A major renovation project at Superior National in Lutsen, Minnesota, recently reached completion. GCA caught up with architect Jeff Brauer to hear his reflections on the recent work, and find out what other projects he has on the go.
What do you think golfers will enjoy most about the renovated holes at Superior National now the project has been completed?
The original course suffered from a reputation of being unintentionally unfair, and for being too wet until summer and then too dry, with fairways plugging or sending good shots off to the rough.
We added irrigation and drainage, and widened and flattened some of the narrowest corridors and bad cross slopes, so it will be much more playable.
It had steep putting green slopes, so we reduced those to 2 per cent. Being near the mountain and lake, they are still hard to read, and by no means easy, but no longer causing multiple three putting.
Were all the initial aims of the project reached?
I think so. In addition to fixing long-standing problems, we targeted the design to support resort play, including a higher percentage of female and ‘twice a year golfers’, by keeping difficulty within reasonable levels.
We also expanded course yardage, which was short, both forwards and backwards to broaden its appeal. Between the spectacular scenic beauty and some interesting shots and holes, it will also be perfect for those classic male buddies golf trips.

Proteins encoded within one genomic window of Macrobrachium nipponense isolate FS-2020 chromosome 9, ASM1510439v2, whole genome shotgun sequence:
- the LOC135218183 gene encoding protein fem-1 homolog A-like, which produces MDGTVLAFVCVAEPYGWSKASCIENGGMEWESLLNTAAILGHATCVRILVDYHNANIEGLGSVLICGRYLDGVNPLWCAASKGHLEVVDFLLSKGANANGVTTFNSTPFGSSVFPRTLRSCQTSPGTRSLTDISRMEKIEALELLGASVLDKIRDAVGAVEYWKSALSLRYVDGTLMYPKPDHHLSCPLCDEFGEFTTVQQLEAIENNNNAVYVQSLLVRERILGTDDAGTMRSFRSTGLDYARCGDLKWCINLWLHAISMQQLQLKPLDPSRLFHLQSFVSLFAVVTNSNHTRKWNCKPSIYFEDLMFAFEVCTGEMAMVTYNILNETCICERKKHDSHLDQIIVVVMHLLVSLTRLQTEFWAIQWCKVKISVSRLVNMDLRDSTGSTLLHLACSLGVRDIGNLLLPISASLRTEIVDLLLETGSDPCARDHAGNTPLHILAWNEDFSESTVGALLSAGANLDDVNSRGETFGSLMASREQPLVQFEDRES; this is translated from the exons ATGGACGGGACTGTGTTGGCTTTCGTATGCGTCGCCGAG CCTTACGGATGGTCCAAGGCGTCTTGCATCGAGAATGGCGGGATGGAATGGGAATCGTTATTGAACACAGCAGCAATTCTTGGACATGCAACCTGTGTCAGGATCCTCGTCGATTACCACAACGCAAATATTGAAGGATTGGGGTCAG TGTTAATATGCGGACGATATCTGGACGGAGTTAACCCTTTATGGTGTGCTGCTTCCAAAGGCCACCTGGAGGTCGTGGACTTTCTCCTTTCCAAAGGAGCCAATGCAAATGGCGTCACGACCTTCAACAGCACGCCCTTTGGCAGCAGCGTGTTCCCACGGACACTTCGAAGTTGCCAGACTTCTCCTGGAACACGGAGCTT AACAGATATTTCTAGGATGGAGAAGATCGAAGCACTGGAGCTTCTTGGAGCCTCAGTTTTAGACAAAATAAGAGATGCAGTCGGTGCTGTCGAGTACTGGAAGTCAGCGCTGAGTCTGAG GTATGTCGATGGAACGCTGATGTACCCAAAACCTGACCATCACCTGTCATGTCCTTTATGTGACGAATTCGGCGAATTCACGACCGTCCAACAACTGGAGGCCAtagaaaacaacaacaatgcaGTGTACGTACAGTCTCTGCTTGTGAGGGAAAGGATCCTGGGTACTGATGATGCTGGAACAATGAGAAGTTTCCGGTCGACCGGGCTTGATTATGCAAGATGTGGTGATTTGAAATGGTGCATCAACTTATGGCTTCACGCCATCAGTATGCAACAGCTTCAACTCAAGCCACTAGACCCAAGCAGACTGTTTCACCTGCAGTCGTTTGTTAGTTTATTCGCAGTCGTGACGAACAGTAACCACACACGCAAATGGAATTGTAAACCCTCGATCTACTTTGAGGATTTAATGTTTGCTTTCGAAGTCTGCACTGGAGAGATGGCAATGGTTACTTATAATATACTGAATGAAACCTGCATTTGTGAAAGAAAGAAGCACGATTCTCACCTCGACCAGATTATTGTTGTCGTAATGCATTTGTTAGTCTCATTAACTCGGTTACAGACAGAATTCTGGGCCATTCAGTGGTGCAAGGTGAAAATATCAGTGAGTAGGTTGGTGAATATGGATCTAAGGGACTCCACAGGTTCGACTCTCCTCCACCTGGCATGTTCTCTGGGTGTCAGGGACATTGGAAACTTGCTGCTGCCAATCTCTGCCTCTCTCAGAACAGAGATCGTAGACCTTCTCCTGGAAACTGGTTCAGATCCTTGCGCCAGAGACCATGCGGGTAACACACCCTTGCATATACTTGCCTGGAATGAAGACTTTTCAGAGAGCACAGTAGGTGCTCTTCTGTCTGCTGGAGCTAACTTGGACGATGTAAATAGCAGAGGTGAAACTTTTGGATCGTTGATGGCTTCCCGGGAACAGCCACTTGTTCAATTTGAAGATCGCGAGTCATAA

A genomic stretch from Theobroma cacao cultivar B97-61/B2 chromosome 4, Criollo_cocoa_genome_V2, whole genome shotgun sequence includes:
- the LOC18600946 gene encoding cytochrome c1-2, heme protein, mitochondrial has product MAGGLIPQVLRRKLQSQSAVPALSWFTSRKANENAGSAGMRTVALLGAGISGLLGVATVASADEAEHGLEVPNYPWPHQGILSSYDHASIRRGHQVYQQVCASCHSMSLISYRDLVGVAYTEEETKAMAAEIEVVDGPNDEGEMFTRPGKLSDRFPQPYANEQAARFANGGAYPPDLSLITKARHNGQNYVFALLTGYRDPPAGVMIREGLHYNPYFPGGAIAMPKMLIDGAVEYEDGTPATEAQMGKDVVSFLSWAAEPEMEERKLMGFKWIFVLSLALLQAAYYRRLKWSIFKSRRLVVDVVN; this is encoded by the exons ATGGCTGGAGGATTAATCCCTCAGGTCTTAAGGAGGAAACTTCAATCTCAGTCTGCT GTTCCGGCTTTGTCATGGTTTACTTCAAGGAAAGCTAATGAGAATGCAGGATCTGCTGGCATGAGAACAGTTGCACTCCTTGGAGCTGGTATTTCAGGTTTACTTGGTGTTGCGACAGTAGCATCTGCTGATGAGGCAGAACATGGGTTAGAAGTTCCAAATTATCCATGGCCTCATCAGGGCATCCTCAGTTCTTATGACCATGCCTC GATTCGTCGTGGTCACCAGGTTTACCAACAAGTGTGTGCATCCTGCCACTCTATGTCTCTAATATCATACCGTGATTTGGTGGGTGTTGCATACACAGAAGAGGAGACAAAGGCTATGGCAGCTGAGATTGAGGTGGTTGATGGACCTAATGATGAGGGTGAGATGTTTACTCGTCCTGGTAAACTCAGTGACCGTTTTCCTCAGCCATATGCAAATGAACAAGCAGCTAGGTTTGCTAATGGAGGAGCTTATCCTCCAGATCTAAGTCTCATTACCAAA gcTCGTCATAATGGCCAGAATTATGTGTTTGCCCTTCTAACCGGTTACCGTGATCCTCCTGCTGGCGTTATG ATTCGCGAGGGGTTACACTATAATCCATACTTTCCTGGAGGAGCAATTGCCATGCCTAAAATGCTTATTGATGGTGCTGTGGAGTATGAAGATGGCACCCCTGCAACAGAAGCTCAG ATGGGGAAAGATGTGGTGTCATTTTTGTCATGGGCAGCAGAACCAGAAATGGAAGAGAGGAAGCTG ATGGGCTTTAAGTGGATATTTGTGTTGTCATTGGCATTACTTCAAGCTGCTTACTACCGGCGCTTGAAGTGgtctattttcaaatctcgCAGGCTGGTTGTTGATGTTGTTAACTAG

Superior National is a very aesthetically pleasing course. How did you work to ensure the natural beauty of the site was maintained?
It is, because every hole has a view of the mountain, Lake Superior, orrp the rushing rapids of the Poplar River, which might be the most spectacular feature I have ever seen on a golf course.
However, Superior National had the reputation as an average golf course on an outstanding site. We brought the golf feature aesthetics up to the natural ones, including new white sand bunkers to improve looks and playability and provide more definition.
On most holes, the basic character was good, so we only made changes to tees, bunkers and greens. On the club’s River nine, we rerouted holes six to eight slightly. The sixth was a par three, and by clearing the trees between it and the seventh to create a long par four, we opened up one more vista to Lake Superior, while turning awkward holes into better ones. The old eighth hole, a short par five, was converted to a drivable par four and downhill par three, each of which is more attractive than the old holes.
On the Canyon nine, we elevated and shifted the seventh and cleared trees behind the green to open up another spectacular view.
Do you have any other exciting projects on the horizon?
We have an exciting renovation in Gladewater, Texas, called Tempest, which should open next year. The owner’s goal is to create the best course in East Texas, and it will certainly be a contender.
It’s really a new course, built over the old Southern Hills Golf Course, which was an amateur design that wasted such great land. We kept the bones of six hole corridors, but the rest is completely new, routed through rolling hills reminiscent of North Carolina, which the previous owner had reserved for housing off the golf course. Now, golf and community are integrated together, but golf is the first priority.
I also recently consulted on the design of a new course in St George, Utah, called Copper Rock, which should also open next year. The owner, builder, and prime designer is Dale Beddo, Jr. However, a second course is planned next door, which will be of my own design.